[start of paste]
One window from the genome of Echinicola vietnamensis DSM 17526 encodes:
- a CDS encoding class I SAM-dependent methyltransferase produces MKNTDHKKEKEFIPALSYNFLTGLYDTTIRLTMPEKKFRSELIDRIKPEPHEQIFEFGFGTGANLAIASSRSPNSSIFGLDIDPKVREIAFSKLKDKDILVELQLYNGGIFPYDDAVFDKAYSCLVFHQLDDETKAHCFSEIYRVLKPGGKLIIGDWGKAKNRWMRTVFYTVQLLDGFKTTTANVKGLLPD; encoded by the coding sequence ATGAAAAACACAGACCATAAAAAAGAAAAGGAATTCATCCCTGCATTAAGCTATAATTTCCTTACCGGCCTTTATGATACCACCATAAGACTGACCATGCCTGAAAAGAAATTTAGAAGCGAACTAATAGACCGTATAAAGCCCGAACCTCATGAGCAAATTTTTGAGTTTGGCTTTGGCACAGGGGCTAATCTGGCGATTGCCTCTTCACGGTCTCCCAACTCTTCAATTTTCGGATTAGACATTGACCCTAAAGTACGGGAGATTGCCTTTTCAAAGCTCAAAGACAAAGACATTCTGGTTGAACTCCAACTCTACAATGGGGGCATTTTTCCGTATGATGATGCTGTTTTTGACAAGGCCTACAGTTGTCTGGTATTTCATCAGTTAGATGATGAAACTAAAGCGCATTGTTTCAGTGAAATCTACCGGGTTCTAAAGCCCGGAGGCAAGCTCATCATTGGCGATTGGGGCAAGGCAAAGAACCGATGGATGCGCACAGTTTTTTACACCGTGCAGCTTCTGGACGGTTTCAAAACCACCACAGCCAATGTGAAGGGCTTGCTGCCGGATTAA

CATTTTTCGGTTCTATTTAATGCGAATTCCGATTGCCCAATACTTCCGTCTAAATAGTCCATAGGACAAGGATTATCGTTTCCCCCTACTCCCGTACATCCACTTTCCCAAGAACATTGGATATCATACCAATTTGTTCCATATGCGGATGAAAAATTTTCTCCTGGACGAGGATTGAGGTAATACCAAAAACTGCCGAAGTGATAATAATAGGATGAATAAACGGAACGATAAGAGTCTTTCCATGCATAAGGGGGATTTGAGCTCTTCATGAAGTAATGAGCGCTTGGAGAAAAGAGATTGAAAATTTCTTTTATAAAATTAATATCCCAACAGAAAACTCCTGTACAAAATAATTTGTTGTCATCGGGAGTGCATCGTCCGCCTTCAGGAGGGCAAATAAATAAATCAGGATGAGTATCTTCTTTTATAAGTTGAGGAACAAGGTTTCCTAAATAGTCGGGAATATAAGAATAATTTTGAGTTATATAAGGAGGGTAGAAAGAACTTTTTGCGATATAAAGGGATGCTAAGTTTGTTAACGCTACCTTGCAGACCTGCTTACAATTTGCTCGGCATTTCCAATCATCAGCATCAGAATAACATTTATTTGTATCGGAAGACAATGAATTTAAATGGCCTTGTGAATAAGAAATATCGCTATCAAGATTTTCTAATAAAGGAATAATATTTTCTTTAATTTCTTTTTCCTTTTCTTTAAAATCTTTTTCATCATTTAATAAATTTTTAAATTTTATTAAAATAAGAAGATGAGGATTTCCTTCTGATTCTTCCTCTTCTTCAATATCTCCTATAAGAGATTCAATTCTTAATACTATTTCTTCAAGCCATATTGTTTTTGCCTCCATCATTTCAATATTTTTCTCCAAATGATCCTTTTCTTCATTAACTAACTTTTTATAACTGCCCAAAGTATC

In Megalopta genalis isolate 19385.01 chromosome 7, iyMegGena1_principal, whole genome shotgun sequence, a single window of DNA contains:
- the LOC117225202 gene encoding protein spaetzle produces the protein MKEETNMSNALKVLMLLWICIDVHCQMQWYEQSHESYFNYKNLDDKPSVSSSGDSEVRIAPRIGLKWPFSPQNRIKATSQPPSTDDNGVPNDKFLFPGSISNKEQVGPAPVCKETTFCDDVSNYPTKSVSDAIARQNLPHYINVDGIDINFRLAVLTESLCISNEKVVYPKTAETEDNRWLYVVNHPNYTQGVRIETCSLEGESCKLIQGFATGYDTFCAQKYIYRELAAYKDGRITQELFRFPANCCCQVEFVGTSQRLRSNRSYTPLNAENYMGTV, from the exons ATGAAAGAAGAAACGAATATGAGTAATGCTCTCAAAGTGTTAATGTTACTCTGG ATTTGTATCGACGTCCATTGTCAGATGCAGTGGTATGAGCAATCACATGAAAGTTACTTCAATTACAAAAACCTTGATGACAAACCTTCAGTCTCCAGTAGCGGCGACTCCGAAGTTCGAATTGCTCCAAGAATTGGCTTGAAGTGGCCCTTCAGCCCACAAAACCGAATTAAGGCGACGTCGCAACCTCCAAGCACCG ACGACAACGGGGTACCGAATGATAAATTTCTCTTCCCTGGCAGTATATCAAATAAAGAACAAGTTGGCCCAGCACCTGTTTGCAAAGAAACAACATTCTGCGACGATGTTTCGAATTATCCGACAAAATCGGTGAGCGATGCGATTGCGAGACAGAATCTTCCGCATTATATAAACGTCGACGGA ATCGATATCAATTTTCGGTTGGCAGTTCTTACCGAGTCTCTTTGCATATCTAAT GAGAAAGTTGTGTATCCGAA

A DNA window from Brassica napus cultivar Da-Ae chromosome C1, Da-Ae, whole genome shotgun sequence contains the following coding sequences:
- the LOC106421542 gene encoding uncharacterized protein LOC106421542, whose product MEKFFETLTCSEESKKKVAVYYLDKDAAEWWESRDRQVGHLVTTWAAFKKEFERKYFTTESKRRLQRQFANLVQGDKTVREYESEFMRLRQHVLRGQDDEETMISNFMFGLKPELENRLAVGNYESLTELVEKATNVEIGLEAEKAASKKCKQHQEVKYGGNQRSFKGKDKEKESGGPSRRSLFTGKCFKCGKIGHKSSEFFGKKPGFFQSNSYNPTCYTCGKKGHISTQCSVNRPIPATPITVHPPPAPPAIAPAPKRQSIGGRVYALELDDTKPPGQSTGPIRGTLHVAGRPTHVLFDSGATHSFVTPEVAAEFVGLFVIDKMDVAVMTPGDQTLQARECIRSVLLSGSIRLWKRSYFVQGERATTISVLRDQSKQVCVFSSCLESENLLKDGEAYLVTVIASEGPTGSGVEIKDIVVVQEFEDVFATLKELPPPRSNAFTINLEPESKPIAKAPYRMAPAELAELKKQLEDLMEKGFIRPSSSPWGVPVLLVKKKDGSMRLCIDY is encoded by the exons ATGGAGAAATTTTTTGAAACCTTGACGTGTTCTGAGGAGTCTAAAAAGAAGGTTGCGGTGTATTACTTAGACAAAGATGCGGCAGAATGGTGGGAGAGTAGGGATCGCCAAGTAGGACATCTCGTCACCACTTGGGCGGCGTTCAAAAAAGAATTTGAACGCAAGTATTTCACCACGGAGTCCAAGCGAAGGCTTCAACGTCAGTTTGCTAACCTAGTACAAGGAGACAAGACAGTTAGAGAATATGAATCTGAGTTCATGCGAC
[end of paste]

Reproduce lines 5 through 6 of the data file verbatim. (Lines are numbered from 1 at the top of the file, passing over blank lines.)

- the LOC117225202 gene encoding protein spaetzle produces the protein MKEETNMSNALKVLMLLWICIDVHCQMQWYEQSHESYFNYKNLDDKPSVSSSGDSEVRIAPRIGLKWPFSPQNRIKATSQPPSTDDNGVPNDKFLFPGSISNKEQVGPAPVCKETTFCDDVSNYPTKSVSDAIARQNLPHYINVDGIDINFRLAVLTESLCISNEKVVYPKTAETEDNRWLYVVNHPNYTQGVRIETCSLEGESCKLIQGFATGYDTFCAQKYIYRELAAYKDGRITQELFRFPANCCCQVEFVGTSQRLRSNRSYTPLNAENYMGTV, from the exons ATGAAAGAAGAAACGAATATGAGTAATGCTCTCAAAGTGTTAATGTTACTCTGG ATTTGTATCGACGTCCATTGTCAGATGCAGTGGTATGAGCAATCACATGAAAGTTACTTCAATTACAAAAACCTTGATGACAAACCTTCAGTCTCCAGTAGCGGCGACTCCGAAGTTCGAATTGCTCCAAGAATTGGCTTGAAGTGGCCCTTCAGCCCACAAAACCGAATTAAGGCGACGTCGCAACCTCCAAGCACCG ACGACAACGGGGTACCGAATGATAAATTTCTCTTCCCTGGCAGTATATCAAATAAAGAACAAGTTGGCCCAGCACCTGTTTGCAAAGAAACAACATTCTGCGACGATGTTTCGAATTATCCGACAAAATCGGTGAGCGATGCGATTGCGAGACAGAATCTTCCGCATTATATAAACGTCGACGGA ATCGATATCAATTTTCGGTTGGCAGTTCTTACCGAGTCTCTTTGCATATCTAAT GAGAAAGTTGTGTATCCGAA

A DNA window from Brassica napus cultivar Da-Ae chromosome C1, Da-Ae, whole genome shotgun sequence contains the following coding sequences: